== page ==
Reece Topley relishes County Championship return to Lord’s as Surrey face Middlesex

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Will Macpherson
·4-min read
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Reece Topley celebrates a wicket against Gloucestershire (Getty Images)
Reece Topley celebrates a wicket against Gloucestershire (Getty Images)

After a series of operations at the Wellington Hospital next door, and a handful of white-ball games over the years, it is not like Reece Topley is unfamiliar with St John’s Wood.

But you have to go back to April 2011 for his last first-class match at Lord’s. Then, he was a promising 17-year-old schoolboy on Essex’s books. He took five wickets in an innings against Middlesex, just as he had a week earlier on Championship debut against Kent.

On Thursday, 10 years, three counties, five serious back injuries, and thousands of moments of doubt and pain later, Topley is finally set to play red-ball cricket at Lord’s again, for Surrey against Middlesex.

“The hospital is literally next door,” he laughs. “It’s slightly ironic, I suppose. But mainly I’m just excited.”

Topley initially signed for Surrey in late 2019 on a white-ball deal, but last month that was upgraded to an all-format contract.

He was straight into the Championship side for the season opener against Gloucestershire, where his five-wicket haul provided a bright spot in a disappointing defeat.

It was just his eighth first-class match since July 2014 so he was rested for last week’s draw against Leicestershire which, given the flat Kia Oval pitch, looked a more sensible decision by the ball. Alongside Rikki Clarke, he is back in the squad for Thursday’s game, and savouring red-ball bowling.

“It was nice to play the game, to be bowling with a red ball, and to contribute with wickets was great,” he says. “Being away from it so much, I do relish it more.

“Rather than having the mindset that there’s another four-day game coming up, that county slog, I really cherish it every time I’m able to get out there. Four-day games are so much more knackering, but you have to really relish the opportunity. Playing Middlesex will be another a great test.”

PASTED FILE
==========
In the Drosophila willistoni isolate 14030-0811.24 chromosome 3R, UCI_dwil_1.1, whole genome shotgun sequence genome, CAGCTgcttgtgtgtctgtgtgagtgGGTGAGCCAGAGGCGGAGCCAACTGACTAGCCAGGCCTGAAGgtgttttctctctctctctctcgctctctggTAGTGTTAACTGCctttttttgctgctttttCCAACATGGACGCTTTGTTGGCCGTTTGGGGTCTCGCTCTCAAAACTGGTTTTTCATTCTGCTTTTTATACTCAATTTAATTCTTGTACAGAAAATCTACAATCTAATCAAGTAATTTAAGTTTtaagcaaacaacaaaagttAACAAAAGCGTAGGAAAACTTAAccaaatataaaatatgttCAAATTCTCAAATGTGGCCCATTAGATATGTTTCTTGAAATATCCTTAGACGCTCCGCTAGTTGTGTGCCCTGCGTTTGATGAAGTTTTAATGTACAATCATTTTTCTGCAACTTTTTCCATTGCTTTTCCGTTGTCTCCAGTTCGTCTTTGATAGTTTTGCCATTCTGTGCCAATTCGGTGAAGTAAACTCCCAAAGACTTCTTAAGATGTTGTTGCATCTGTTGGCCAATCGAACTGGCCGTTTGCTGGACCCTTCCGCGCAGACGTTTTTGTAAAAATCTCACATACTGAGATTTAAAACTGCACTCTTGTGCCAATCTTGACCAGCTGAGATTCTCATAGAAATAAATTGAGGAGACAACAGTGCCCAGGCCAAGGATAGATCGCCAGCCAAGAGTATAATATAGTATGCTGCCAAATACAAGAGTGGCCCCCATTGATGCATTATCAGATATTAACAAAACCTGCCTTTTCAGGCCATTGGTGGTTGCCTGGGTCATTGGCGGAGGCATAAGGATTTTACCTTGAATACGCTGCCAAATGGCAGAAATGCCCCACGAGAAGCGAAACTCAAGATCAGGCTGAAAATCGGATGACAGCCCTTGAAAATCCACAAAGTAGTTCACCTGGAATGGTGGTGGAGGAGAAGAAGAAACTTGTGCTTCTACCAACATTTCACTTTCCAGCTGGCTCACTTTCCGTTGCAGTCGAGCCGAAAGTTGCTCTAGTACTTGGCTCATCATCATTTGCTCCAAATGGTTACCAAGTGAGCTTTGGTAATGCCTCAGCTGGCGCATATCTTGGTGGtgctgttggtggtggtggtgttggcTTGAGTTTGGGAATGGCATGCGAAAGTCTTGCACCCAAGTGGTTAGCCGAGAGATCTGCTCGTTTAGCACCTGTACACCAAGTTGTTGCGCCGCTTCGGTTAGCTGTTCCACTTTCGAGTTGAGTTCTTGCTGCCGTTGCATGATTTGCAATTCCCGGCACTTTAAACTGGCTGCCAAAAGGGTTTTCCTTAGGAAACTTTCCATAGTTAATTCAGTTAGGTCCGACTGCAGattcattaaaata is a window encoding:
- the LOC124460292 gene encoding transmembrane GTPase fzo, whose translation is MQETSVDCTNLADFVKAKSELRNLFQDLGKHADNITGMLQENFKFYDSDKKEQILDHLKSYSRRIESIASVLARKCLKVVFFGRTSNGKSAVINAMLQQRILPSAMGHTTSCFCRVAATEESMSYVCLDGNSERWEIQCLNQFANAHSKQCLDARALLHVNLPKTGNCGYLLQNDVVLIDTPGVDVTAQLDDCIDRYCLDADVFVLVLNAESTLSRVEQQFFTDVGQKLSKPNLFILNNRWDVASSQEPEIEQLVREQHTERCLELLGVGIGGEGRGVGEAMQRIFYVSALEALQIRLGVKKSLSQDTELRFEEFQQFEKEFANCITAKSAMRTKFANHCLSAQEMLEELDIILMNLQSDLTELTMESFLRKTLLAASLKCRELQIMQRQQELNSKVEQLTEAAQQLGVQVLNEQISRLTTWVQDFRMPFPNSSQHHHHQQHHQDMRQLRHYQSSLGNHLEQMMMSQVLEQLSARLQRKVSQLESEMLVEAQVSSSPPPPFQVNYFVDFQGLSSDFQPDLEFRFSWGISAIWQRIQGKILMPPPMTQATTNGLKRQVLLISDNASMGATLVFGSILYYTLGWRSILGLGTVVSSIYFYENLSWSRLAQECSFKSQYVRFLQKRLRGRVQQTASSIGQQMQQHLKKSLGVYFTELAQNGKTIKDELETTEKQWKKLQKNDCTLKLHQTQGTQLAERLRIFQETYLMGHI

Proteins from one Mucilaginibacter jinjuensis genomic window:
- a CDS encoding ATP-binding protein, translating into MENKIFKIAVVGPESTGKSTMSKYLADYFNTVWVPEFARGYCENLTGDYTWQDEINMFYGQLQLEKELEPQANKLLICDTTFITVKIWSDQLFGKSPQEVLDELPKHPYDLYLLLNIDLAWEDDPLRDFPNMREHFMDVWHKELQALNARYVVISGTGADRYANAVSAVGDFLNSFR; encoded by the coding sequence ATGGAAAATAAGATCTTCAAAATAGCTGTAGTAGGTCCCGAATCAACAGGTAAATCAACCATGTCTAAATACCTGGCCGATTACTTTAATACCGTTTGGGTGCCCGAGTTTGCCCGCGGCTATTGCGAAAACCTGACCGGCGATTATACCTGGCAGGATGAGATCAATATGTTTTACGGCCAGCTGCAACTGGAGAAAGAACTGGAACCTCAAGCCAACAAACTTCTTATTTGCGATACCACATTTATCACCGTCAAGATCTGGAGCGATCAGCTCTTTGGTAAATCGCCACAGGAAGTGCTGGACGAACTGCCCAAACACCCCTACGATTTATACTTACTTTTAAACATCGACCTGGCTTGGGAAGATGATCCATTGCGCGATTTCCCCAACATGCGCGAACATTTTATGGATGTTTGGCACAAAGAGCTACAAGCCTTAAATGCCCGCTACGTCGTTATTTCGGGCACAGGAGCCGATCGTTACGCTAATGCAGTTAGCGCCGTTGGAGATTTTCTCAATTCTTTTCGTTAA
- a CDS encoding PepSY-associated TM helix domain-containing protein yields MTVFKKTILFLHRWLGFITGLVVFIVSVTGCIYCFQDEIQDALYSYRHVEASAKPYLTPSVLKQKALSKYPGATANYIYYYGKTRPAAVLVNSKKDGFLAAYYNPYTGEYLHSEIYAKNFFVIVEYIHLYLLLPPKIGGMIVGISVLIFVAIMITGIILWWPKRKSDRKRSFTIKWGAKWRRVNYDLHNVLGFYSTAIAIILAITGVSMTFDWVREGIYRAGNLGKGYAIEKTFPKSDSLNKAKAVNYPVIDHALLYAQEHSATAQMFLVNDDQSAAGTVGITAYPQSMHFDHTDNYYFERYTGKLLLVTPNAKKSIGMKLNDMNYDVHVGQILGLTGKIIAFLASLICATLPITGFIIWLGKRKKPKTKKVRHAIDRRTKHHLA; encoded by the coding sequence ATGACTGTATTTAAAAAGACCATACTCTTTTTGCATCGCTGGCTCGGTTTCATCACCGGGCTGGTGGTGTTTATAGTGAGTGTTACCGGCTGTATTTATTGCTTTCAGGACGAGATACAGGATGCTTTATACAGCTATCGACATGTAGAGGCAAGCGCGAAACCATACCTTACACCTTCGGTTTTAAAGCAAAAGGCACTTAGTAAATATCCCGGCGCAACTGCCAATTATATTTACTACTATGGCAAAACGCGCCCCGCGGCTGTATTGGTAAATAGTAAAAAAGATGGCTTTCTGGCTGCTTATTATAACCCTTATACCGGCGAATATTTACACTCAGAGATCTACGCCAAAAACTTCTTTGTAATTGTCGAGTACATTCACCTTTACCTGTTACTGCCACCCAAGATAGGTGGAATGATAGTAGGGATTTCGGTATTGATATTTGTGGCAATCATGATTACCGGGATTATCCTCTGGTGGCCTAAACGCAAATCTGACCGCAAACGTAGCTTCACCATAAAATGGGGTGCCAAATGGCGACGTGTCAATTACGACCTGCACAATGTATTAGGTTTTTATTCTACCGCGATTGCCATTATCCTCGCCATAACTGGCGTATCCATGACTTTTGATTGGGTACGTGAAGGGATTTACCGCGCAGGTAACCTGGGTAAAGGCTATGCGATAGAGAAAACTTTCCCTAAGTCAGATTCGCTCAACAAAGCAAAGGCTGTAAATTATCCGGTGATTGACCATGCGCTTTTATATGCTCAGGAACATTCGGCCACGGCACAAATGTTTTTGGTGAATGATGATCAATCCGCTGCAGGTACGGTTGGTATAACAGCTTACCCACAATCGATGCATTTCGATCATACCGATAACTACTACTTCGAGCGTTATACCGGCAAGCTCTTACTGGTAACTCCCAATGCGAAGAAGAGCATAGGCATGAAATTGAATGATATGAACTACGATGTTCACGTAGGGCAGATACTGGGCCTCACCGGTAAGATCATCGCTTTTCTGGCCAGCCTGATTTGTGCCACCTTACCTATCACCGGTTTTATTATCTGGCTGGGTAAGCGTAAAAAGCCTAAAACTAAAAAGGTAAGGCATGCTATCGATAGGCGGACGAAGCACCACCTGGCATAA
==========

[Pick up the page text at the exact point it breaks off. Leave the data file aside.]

When you have been as luckless with injury as Topley, it pays to only take baby steps.

“I feel my fortunes have definitely changed for the better,” he says. “It’s trying to put everything in place. Words can only take you so far. It takes concentration and effort on my part throughout the summer to achieve anything. I can say that I want to achieve x, y, z.

“It’s sensible not to get too far ahead of myself. I have ambitions this year in white-ball cricket with the national team, so it’s important to stay grounded. I have faith in Vik [Vikram Solanki, head coach] and Stewie [Alec Stewart, director of cricket] that they have my best interests and welfare at the heart of everything.”

Before a strong T20 campaign with Surrey last summer, when he took 15 wickets as they made the Vitality Blast final, Topley returned to the England setup for the first time in four years. He faced Ireland, then toured South Africa and India this winter.

In the latter, he impressed in the last two ODIs, raising hopes that he could play a part in the T20 World Cup this autumn. For Topley, though, just like the long road back to Lord’s, it was validation that the tough times were all worth it.

“The ODIs went pretty well,” he says. “When we played our full strength T20 lineup in India, I was part of the squad. Hopefully that bodes well. If I get the opportunity I feel like I’m ready to contribute. I’ve been in a few squads and not played, but it’s a very good side. When I get my chance I will definitely take it.

“I’m desperate to stay in the national setup. Ultimately that’s why you go through all the s**t times, to get back there. It’s amazing to be pulling on an England shirt again after going through all those tough times.

“It’s where I want to be, and it’s an unbelievable feeling of pride in yourself when you conquer something like that. When you go through the s**t times, you have to really enjoy the fun times playing in the national team again. It makes it all worthwhile.”

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